Working with agents can be complicated. Follow these tips for keeping the parent-agent relationship free from drama.
1. Agents do a lot of "behind-the-scenes" work, and parents should be respectful of their time and effort. "Keep in mind that they don't make any income until your child books a job," says Gwyn Gilliss, Marketing Coach and Founder of The Actor's Market. "So be grateful for any and all efforts." Parents should always be upfront with their child's agent, specifying what their child's preferences, availability, and personal issues (fears, illnesses, allergies, etc.).
2. Being reachable and returning phone calls and emails in a timely manner is huge when dealing with agents. "A good rule of thumb is to always check your voicemail and email at 5:30 p.m. for messages from your agent," says Eddie Rabon, an agent at Take 3 Talent, a New York City-based agency for children, teens, and adults. Also, always tell your agent when you are leaving town, so they can mark you as “booked out.” "The worst thing is when your agent tries to get you an audition and when they call to tell you, you respond "oh, my child is going to camp for two weeks,” says Gilliss.
3. While good communication is key to a successful parent-agent relationship, too much communicating is a common mistake. Rabon explained how one mother of a client would send multiple e-mails filled with pictures documenting each aspect of every audition her child went too. "Her emails, while sweet, would crash my email," says Rabon.
4. Another common mistake is expecting that auditions and work will come up daily or weekly. Gilliss reminds parents that if they haven’t heard from their agent regarding work, don’t immediately assume they're not doing a good job. "Calling and asking about potential jobs is generally thought of as unprofessional and a nuisance," says Gilliss. Agents will call when they have an audition appointment or when they need more information about a child. While it can get discouraging, Gilliss reminds parents that casting is cyclical and unpredictable. It could be a slow time or the role wasn't right for the child. "Don’t fret about the down time or assume something’s wrong. Just be ready when the auditions do come up," she says.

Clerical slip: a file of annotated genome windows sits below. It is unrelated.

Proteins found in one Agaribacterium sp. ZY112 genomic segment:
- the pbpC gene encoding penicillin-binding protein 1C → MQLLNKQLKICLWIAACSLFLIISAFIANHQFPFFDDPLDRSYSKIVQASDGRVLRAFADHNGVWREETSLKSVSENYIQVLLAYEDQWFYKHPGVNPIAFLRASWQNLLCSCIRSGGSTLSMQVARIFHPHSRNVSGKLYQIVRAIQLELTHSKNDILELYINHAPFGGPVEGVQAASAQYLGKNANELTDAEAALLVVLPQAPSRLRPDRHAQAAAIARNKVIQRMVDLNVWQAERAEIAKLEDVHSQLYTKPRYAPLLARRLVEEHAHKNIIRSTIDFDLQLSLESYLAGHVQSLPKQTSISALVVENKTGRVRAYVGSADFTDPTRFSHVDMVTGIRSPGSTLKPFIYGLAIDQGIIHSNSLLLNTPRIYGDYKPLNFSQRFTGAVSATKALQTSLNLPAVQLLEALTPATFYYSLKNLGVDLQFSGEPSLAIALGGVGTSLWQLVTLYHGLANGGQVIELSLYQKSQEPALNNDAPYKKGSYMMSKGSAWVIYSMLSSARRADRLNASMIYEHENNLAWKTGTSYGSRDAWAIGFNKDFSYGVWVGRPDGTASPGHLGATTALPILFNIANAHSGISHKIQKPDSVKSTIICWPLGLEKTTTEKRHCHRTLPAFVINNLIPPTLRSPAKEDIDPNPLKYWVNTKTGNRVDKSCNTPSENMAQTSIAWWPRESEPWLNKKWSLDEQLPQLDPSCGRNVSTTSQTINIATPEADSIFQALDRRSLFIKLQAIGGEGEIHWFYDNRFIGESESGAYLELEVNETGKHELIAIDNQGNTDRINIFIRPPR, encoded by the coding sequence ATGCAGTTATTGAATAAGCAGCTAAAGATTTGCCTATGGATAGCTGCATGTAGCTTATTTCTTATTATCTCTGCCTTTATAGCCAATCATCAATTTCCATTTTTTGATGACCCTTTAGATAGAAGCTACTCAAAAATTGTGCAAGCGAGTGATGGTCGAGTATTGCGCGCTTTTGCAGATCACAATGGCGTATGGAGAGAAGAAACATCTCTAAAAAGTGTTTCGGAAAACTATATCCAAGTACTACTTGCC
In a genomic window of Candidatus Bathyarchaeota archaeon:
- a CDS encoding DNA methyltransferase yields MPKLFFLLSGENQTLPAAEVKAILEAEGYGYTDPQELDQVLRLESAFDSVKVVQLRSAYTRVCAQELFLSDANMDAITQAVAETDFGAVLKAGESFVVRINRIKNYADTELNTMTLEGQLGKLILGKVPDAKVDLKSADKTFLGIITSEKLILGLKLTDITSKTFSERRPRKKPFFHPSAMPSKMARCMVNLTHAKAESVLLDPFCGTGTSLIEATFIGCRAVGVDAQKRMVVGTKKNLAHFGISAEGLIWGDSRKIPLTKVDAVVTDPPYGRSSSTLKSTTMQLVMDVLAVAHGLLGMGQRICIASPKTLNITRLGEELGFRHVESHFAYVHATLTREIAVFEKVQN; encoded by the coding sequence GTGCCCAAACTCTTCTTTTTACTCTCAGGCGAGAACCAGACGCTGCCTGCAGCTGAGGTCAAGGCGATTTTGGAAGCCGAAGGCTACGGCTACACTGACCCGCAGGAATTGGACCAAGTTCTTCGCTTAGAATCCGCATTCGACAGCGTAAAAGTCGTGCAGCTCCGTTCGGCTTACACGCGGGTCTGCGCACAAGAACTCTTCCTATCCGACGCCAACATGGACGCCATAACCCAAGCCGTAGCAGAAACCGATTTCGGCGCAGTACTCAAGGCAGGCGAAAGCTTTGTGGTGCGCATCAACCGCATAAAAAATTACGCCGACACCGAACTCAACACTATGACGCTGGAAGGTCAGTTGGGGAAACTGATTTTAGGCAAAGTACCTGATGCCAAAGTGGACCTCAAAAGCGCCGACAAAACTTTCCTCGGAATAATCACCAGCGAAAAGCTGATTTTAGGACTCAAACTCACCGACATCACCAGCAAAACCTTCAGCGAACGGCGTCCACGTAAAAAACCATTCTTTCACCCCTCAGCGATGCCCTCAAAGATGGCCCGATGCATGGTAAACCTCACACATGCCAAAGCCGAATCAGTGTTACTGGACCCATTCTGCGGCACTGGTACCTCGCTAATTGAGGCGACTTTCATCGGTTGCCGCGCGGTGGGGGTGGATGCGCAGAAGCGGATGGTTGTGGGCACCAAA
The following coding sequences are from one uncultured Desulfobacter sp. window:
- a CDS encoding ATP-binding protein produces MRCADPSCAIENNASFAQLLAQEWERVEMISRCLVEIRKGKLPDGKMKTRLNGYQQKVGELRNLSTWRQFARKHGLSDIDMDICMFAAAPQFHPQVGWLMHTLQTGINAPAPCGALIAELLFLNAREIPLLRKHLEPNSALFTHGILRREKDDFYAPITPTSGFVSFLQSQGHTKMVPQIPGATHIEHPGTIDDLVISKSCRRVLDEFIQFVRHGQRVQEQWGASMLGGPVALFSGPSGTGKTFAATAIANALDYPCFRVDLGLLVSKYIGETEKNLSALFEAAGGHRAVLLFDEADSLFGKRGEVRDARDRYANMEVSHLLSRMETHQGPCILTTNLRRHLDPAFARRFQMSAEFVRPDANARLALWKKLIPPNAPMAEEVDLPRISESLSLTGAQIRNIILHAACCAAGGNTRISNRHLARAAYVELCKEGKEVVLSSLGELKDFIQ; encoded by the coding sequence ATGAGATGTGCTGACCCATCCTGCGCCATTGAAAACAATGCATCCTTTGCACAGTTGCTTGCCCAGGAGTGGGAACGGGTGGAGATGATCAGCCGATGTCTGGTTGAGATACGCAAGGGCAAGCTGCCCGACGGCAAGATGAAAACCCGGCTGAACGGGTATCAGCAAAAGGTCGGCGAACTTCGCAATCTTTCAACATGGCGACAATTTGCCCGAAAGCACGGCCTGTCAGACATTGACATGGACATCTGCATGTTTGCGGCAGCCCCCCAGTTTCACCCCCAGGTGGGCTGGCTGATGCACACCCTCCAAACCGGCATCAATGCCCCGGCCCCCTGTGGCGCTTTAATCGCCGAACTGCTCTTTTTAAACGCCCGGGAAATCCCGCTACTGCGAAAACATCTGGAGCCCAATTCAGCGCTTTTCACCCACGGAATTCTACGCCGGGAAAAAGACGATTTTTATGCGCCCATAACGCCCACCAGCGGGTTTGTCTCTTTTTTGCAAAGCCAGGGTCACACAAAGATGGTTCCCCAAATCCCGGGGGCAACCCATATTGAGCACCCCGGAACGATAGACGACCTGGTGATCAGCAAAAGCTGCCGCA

5. The more up-to-date the marketing tools - headshots, resume, website and demo reel - are, the more the agent has to work with. "If your agent needs something from you, they generally needed it five minutes ago," says Rabon. Rabon adds it's always helpful when a parent updates him on new skills or interests that their child develops, such a horseback riding or playing soccer. "These skills could make them perfect for a project that comes across my desk," he says.
While an agent’s job is to offer advice and instructions, such as recommendations for a certain voice teacher or a certain class, at the end of the day, they’re not marketing experts. “It’s up to the parent to do their homework and see that their child has the proper training and professional polish,” says Gilliss.
If a parent is unhappy with their child's agent, Gilliss recommends making an in-person appointment to discuss the issues that are making the relationship strained. This doesn't have to be formal; it can be done over coffee or lunch. Gilliss suggests approaching the conversation by being positive and helpful, not accusatory. Such questions could include: How can I help you get more auditions for my son? What can we do better to book more jobs? Do we need to get new headshots? What will make your job easier so we can be more successful together? If things have gone beyond a friendly conversation, send a letter to the agent or manager (send a copy to the union as well) ending the relationship, says Gilliss.